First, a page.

The Green and Regular Conformation Hunters were the next to show, with both Kelley Farmer and Peter Wylde in contention for the top spots. In the over-fences class, Farmer took home the blue atop Back Story, the big bay gelding owned by Tia Schurecht. The pair finished third in the handy and first on the flat, racking up enough points for the division championship. Wylde and Levland, the 8-year-old entry owned by The Levland Group, were hot on her heels, taking home first place in the handy and coming in second to Farmer over fences and on the flat. The duo earned the division’s reserve championship for their efforts.

The day continued with the Second Year Green Hunter division, with Alfano and Schatt returning to face off once again. Schatt and Set to Music, owned by Deborah Perkins, improved from Wednesday’s second-place finishes, delivering three winning rounds to sweep day two and earn the division’s championship. The duo also accumulated enough points to tie Alfano and High Performance Hunter Maggie May for the overall co-grand championship. Rounding out the Second Years were Alfano and Candid, the previous day’s victors. The pair finished second over fences and third on the flat, earning the reserve championship.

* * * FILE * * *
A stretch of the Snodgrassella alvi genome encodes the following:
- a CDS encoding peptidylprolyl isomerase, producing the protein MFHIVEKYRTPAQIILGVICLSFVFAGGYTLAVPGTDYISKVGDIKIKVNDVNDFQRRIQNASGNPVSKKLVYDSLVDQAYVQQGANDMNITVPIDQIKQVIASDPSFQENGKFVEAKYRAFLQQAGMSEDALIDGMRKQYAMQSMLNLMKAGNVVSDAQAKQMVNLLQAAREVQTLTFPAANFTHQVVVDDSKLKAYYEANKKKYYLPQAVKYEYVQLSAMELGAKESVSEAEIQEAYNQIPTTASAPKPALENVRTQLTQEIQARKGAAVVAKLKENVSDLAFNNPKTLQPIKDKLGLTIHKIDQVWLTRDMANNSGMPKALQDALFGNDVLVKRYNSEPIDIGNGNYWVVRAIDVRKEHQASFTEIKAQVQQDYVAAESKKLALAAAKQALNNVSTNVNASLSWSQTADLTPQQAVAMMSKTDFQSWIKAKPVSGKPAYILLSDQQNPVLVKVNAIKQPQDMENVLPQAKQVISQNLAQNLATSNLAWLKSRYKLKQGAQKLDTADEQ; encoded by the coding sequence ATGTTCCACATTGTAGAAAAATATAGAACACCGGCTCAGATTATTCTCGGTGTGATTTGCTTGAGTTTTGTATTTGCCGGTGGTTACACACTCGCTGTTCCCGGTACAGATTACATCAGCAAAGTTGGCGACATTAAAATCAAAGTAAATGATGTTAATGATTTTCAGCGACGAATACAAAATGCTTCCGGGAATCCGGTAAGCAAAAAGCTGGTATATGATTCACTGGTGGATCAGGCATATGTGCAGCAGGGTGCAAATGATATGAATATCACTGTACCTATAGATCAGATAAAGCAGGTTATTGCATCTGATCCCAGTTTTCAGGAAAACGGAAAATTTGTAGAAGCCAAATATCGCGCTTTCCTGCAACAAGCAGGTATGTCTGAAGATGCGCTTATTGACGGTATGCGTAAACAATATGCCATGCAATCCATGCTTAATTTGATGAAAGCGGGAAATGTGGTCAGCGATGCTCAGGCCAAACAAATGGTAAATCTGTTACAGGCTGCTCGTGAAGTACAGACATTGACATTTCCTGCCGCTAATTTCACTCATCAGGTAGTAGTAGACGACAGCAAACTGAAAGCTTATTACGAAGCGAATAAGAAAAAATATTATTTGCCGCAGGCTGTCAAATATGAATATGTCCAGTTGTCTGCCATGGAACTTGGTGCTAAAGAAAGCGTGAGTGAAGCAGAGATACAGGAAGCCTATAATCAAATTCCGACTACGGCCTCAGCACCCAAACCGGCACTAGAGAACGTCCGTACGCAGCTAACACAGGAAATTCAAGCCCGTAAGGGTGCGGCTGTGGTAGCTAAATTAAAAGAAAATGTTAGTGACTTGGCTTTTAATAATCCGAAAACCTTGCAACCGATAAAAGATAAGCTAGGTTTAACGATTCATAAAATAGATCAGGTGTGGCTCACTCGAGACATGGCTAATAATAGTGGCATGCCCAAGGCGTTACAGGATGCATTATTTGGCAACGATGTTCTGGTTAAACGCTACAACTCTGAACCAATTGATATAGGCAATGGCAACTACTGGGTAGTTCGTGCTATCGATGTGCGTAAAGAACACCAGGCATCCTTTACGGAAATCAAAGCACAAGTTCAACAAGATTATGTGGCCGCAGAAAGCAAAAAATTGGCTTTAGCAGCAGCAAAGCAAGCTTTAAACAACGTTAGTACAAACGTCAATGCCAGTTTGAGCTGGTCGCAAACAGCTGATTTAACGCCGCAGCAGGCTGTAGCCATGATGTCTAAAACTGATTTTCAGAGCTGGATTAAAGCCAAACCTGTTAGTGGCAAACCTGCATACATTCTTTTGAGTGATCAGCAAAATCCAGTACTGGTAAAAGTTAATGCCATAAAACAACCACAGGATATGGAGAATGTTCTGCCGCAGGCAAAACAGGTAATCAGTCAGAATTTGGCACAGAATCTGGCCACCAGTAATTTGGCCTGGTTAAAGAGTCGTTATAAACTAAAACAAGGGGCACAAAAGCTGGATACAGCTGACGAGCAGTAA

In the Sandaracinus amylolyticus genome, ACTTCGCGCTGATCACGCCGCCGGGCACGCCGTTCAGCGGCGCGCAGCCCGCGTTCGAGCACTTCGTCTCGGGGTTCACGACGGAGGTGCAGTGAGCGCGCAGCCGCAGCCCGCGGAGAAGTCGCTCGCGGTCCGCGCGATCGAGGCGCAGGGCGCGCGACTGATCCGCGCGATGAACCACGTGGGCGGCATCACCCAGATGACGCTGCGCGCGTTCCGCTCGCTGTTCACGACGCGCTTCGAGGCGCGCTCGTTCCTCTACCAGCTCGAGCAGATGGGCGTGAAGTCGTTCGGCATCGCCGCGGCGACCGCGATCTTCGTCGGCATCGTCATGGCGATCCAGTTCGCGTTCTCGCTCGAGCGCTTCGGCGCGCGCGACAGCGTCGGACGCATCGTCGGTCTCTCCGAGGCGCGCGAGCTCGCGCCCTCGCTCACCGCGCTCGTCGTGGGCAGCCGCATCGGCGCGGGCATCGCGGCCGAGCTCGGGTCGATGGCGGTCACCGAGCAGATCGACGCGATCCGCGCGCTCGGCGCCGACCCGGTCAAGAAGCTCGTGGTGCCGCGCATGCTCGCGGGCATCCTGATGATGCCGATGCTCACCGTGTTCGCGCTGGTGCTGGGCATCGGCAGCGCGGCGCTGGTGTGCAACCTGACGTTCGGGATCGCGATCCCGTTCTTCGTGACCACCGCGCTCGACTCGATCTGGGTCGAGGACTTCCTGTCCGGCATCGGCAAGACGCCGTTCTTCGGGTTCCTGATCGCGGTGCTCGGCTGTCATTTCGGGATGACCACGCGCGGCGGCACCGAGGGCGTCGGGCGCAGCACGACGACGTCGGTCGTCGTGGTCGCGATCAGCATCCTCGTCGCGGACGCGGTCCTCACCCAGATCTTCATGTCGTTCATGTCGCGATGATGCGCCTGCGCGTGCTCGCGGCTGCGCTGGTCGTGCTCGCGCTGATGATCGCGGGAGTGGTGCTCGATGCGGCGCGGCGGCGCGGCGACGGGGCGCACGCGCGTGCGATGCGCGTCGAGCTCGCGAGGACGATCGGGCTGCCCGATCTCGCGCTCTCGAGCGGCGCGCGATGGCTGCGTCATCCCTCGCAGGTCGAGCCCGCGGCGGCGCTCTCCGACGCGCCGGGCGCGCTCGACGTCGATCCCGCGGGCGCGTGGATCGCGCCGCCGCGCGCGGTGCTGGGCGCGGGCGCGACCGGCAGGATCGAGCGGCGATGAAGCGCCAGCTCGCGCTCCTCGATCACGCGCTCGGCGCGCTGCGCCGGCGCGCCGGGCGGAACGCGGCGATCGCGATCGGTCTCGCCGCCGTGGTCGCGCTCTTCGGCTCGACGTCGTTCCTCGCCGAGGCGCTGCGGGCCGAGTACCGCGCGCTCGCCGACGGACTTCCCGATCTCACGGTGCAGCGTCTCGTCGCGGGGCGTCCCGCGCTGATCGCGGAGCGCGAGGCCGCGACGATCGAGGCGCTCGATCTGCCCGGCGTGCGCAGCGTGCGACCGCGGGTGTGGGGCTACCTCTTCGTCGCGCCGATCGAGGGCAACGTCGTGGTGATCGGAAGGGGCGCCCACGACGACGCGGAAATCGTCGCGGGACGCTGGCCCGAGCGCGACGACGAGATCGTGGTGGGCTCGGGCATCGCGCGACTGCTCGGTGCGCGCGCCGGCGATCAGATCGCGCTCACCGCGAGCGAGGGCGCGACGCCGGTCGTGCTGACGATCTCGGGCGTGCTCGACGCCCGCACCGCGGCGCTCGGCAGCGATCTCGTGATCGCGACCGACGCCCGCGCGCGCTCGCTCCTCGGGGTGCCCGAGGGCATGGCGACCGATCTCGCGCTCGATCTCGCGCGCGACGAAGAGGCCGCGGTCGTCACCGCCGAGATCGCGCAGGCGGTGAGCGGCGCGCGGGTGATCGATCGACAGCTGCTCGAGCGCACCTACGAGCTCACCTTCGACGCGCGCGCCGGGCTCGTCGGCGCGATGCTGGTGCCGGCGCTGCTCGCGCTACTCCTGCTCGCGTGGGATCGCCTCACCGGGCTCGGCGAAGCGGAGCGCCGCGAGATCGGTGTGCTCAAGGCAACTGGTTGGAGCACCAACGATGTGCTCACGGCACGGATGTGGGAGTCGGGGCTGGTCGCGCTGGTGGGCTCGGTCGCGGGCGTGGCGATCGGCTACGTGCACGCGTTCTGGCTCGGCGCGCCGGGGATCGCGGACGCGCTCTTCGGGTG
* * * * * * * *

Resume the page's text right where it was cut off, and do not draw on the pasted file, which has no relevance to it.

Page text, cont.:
It was Alfano’s time to shine in the High Performance Hunters with Helen Lenahan’s Maggie May. The mare won four out of the division’s five blue ribbons, earning the championship and joining Schatt for the overall co-grand championship. The division’s reserve champion award went to Schatt and Mostly Sunny, the flashy chestnut owned by CH Farm LLC. At the end of the day, both Alfano and Schatt were happy to share the Grand Championship honors.

Annabel Revers has become a familiar face in equitation ring, and Friday the 15-year-old rose to the top in a field of 29 entries, taking home the blue ribbon in the ASPCA Maclay Horsemanship Class at the Kentucky Spring Classic.